Drivers love fancy technology extras packed in their car and Fiat is hoping their latest innovation may be the best yet - one that can save you a trip to your favorite coffee store.
But the car designers new innovative addition to their latest line, due out in Italy in October, is landing them in some hot water with some consumers concerned about it adding to a mounting list of things that distract drivers. However, the car maker says, don't rush to judgement, you can't brew up a cup unless your car is stopped.
Their new crossover model the Fiat 500L boasts a whole range of accessories, but the one drawing the most attention and perhaps concerns, is their built-in espresso machine.¬†That's right. Forget your Starbucks runs, or trying to rush out the door to work with your homemade brew. ¬†Instead, inside your console you'll find a "new coffee machine created in collaboration with Lavazza," considered to be the Starbucks of Italy.
"The 500L is the first standard-production car in the world to offer a true espresso coffee machine that utilises the technology of the 'A Modo Mio' pods," the company said in a press release. "It is perfectly integrated in the car with a deck designed expressly by Fiat."
A video put out by the automaker shows a cartoon character couple debating the choice of having to make a coffee run. But no longer!
"Do you want to take a break while flavouring the best Italian espresso coffee without stepping out of the car? With 500L even this will be possible!"¬†the company touts on its Italian site.¬†
Passengers can brew on the road, filling the car with the sweet aroma of drink of the tired.
"¬†It will be possible to enjoy ... inside a car the high quality, the unique taste, the body and creaminess of the true Italian espresso," the automaker boasts.
While it is certainly a first-of-its kind offering, the function has been met with a lot of criticism in the U.S. about concerns that drivers don't need another distraction while driving. Most of the focus of distracted driving campaigns have focused on texting, including a new set of public service announcement commercials from AT&T that show the fatal consequences of multitasking while driving.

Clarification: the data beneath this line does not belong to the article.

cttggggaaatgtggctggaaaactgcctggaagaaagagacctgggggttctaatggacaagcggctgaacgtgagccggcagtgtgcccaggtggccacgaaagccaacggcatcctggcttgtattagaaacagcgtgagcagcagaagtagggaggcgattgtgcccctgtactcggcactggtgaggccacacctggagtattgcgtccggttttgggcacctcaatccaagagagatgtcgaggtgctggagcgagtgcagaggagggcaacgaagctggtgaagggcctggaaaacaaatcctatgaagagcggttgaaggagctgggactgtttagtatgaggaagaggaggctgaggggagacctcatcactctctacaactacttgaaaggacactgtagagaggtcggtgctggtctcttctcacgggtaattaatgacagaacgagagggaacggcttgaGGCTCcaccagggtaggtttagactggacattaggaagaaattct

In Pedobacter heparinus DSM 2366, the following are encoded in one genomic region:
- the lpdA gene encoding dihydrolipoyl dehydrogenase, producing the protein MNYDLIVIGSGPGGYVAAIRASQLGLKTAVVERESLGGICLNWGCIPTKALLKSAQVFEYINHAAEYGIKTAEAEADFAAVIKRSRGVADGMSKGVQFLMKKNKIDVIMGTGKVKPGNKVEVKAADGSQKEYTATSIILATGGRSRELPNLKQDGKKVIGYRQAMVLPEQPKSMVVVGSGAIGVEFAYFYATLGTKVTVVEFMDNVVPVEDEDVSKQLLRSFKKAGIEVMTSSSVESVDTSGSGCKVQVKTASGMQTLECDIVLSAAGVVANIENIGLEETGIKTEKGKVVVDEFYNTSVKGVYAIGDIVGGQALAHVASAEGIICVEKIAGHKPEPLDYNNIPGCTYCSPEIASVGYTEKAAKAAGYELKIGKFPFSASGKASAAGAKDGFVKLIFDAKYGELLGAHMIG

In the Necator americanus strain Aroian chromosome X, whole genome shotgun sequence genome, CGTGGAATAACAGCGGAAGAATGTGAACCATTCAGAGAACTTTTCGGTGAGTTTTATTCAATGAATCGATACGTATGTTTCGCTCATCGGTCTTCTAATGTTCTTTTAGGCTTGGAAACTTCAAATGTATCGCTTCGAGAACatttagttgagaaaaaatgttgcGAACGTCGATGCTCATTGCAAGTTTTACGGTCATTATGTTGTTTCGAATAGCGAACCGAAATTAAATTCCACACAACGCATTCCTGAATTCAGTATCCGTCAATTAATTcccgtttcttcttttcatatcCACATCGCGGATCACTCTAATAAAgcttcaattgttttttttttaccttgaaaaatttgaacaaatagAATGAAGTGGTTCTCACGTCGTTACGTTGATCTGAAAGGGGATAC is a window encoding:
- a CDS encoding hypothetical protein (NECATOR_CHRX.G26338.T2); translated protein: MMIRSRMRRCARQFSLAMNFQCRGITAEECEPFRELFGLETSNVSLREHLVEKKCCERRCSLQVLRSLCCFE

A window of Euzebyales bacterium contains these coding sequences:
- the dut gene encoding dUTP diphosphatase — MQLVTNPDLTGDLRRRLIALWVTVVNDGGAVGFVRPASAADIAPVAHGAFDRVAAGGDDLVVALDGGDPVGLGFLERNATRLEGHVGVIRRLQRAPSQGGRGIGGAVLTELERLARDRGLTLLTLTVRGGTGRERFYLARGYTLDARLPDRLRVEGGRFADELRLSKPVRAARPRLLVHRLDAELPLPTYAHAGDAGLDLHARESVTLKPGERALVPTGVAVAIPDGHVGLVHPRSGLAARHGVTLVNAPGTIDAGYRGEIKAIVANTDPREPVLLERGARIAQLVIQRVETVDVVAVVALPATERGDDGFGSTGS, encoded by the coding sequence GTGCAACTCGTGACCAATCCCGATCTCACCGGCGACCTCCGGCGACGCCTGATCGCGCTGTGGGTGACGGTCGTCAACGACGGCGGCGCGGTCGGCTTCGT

So, when news of the coffee meets car collaboration hit the Web in the U.S., people on Twitter took the car company to task, noting that while we can't drive while texting in many places, it doesn't seem like a stellar idea to be making scorching hot coffee while taking your car to the road. It was unclear if those criticizing the idea knew the machine only worked while the car was stopped, a detail that was not touted on the car's site or in many media pieces criticizing the idea.
Even TV host Tom Bergeron weighed in on the idea, remarking that the innovative addition may be more dangerous than impressive.
And it prompted responses from others that wondered whether it would lead to lawsuits, similar to the infamous McDonald's scalding hot coffee debacle and concerns from auto blogs and writers about the safety of the innovation.
But the automaker wants to make a few things clear in the wake of the sudden uproar about the espresso machine's safety. They say they've done the testing and they are sure their setup is safe for drivers.
"You can use it only when the car is stopped,"¬†Norman Winkler, the communications press officer for Fiat in Europe told CNN. "It's quite tiny and it has a docking station in which it remains locked. The quantity of coffee is much (less) than usual use in the cups in the states. Its espresso, it's very tiny."
And it's not even clear whether those who are outraged in the U.S. will even have to deal with the issue.¬†Jiyan Cadiz, the¬†spokesman for Fiat in the U.S., said it was too soon to say what features might or might not show up in the American model.
"We have not provided any product details at this time," he told CNN. "As we get closer to our own launch of the vehicle we‚Äôll provide feature availability and specs and more context between the Euro cousin and the U.S. model."